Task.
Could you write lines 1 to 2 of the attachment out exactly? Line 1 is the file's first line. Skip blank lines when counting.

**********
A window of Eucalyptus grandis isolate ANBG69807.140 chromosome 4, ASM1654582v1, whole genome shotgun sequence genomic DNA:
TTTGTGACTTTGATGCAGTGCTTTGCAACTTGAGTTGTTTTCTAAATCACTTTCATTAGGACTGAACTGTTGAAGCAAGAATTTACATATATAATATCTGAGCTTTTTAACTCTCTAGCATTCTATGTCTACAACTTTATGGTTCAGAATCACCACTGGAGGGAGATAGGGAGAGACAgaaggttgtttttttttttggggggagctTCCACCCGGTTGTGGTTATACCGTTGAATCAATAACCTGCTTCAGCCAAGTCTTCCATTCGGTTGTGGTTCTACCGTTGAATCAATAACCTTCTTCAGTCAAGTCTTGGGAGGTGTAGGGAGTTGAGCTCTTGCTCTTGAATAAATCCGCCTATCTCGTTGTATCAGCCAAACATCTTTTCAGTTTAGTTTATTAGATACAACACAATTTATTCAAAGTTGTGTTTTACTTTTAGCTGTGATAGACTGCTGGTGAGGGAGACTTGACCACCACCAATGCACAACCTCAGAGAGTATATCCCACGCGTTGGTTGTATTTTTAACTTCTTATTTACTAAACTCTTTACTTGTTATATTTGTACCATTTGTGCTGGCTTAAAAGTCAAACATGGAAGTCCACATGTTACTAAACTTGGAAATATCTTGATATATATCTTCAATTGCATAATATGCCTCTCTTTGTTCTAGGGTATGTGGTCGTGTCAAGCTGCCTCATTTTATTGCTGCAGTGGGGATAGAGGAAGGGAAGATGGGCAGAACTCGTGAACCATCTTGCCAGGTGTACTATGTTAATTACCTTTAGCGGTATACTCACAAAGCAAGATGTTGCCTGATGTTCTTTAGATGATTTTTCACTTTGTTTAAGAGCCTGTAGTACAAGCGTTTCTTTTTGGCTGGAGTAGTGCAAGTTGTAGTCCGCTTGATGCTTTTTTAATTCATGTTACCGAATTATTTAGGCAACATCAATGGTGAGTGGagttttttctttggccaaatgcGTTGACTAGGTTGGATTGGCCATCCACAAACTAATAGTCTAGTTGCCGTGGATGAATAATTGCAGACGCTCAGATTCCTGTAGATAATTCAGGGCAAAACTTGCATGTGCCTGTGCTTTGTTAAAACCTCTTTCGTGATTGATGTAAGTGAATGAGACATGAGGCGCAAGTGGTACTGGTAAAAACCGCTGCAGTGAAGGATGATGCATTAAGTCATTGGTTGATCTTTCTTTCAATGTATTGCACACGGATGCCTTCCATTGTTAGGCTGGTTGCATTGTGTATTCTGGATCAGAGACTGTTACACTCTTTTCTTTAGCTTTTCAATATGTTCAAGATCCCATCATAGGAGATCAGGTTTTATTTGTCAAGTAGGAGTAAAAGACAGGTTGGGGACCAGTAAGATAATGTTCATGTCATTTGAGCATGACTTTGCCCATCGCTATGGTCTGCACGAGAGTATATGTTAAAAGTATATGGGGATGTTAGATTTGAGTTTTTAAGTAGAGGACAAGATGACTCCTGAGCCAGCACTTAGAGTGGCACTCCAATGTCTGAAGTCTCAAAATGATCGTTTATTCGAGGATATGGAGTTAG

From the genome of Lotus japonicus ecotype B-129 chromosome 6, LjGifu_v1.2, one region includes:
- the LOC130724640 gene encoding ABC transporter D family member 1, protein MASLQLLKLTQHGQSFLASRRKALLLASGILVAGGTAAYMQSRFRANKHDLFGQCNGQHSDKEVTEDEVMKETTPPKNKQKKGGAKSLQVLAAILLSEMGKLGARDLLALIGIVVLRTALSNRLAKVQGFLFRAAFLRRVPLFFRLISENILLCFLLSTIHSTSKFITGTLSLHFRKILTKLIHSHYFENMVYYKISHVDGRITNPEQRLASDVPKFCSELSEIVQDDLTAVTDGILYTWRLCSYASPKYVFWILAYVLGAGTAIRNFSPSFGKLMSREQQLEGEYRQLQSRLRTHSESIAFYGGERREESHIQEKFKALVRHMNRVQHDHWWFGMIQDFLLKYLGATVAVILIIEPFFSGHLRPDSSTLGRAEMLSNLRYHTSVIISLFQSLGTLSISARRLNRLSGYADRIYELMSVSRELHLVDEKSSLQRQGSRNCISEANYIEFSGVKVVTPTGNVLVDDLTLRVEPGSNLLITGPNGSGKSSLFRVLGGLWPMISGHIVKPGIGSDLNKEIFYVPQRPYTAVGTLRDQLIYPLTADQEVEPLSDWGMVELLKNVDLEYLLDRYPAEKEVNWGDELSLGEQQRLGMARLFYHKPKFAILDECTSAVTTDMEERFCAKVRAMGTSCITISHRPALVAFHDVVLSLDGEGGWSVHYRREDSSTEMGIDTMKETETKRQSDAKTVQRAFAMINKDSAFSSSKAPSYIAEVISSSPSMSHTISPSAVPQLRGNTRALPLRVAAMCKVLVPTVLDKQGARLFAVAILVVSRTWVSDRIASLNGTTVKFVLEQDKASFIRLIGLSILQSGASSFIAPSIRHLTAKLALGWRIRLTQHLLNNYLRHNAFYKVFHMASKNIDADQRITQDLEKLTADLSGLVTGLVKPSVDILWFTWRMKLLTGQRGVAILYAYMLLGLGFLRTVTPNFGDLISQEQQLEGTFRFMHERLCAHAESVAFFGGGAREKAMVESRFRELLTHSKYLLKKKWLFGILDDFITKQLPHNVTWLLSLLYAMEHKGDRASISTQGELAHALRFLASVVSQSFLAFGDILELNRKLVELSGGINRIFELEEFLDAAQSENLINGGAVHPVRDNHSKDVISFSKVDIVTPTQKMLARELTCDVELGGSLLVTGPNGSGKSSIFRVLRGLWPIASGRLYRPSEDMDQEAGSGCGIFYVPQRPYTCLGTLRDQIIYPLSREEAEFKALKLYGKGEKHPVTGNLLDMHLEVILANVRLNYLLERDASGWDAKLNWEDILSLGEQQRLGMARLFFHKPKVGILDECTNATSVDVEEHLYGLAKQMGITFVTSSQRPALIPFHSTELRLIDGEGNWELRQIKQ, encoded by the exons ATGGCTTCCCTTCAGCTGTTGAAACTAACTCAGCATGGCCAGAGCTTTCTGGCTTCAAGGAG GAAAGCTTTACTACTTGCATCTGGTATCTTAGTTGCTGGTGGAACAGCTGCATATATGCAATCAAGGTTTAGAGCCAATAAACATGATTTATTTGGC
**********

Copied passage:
A window of Eucalyptus grandis isolate ANBG69807.140 chromosome 4, ASM1654582v1, whole genome shotgun sequence genomic DNA:
TTTGTGACTTTGATGCAGTGCTTTGCAACTTGAGTTGTTTTCTAAATCACTTTCATTAGGACTGAACTGTTGAAGCAAGAATTTACATATATAATATCTGAGCTTTTTAACTCTCTAGCATTCTATGTCTACAACTTTATGGTTCAGAATCACCACTGGAGGGAGATAGGGAGAGACAgaaggttgtttttttttttggggggagctTCCACCCGGTTGTGGTTATACCGTTGAATCAATAACCTGCTTCAGCCAAGTCTTCCATTCGGTTGTGGTTCTACCGTTGAATCAATAACCTTCTTCAGTCAAGTCTTGGGAGGTGTAGGGAGTTGAGCTCTTGCTCTTGAATAAATCCGCCTATCTCGTTGTATCAGCCAAACATCTTTTCAGTTTAGTTTATTAGATACAACACAATTTATTCAAAGTTGTGTTTTACTTTTAGCTGTGATAGACTGCTGGTGAGGGAGACTTGACCACCACCAATGCACAACCTCAGAGAGTATATCCCACGCGTTGGTTGTATTTTTAACTTCTTATTTACTAAACTCTTTACTTGTTATATTTGTACCATTTGTGCTGGCTTAAAAGTCAAACATGGAAGTCCACATGTTACTAAACTTGGAAATATCTTGATATATATCTTCAATTGCATAATATGCCTCTCTTTGTTCTAGGGTATGTGGTCGTGTCAAGCTGCCTCATTTTATTGCTGCAGTGGGGATAGAGGAAGGGAAGATGGGCAGAACTCGTGAACCATCTTGCCAGGTGTACTATGTTAATTACCTTTAGCGGTATACTCACAAAGCAAGATGTTGCCTGATGTTCTTTAGATGATTTTTCACTTTGTTTAAGAGCCTGTAGTACAAGCGTTTCTTTTTGGCTGGAGTAGTGCAAGTTGTAGTCCGCTTGATGCTTTTTTAATTCATGTTACCGAATTATTTAGGCAACATCAATGGTGAGTGGagttttttctttggccaaatgcGTTGACTAGGTTGGATTGGCCATCCACAAACTAATAGTCTAGTTGCCGTGGATGAATAATTGCAGACGCTCAGATTCCTGTAGATAATTCAGGGCAAAACTTGCATGTGCCTGTGCTTTGTTAAAACCTCTTTCGTGATTGATGTAAGTGAATGAGACATGAGGCGCAAGTGGTACTGGTAAAAACCGCTGCAGTGAAGGATGATGCATTAAGTCATTGGTTGATCTTTCTTTCAATGTATTGCACACGGATGCCTTCCATTGTTAGGCTGGTTGCATTGTGTATTCTGGATCAGAGACTGTTACACTCTTTTCTTTAGCTTTTCAATATGTTCAAGATCCCATCATAGGAGATCAGGTTTTATTTGTCAAGTAGGAGTAAAAGACAGGTTGGGGACCAGTAAGATAATGTTCATGTCATTTGAGCATGACTTTGCCCATCGCTATGGTCTGCACGAGAGTATATGTTAAAAGTATATGGGGATGTTAGATTTGAGTTTTTAAGTAGAGGACAAGATGACTCCTGAGCCAGCACTTAGAGTGGCACTCCAATGTCTGAAGTCTCAAAATGATCGTTTATTCGAGGATATGGAGTTAG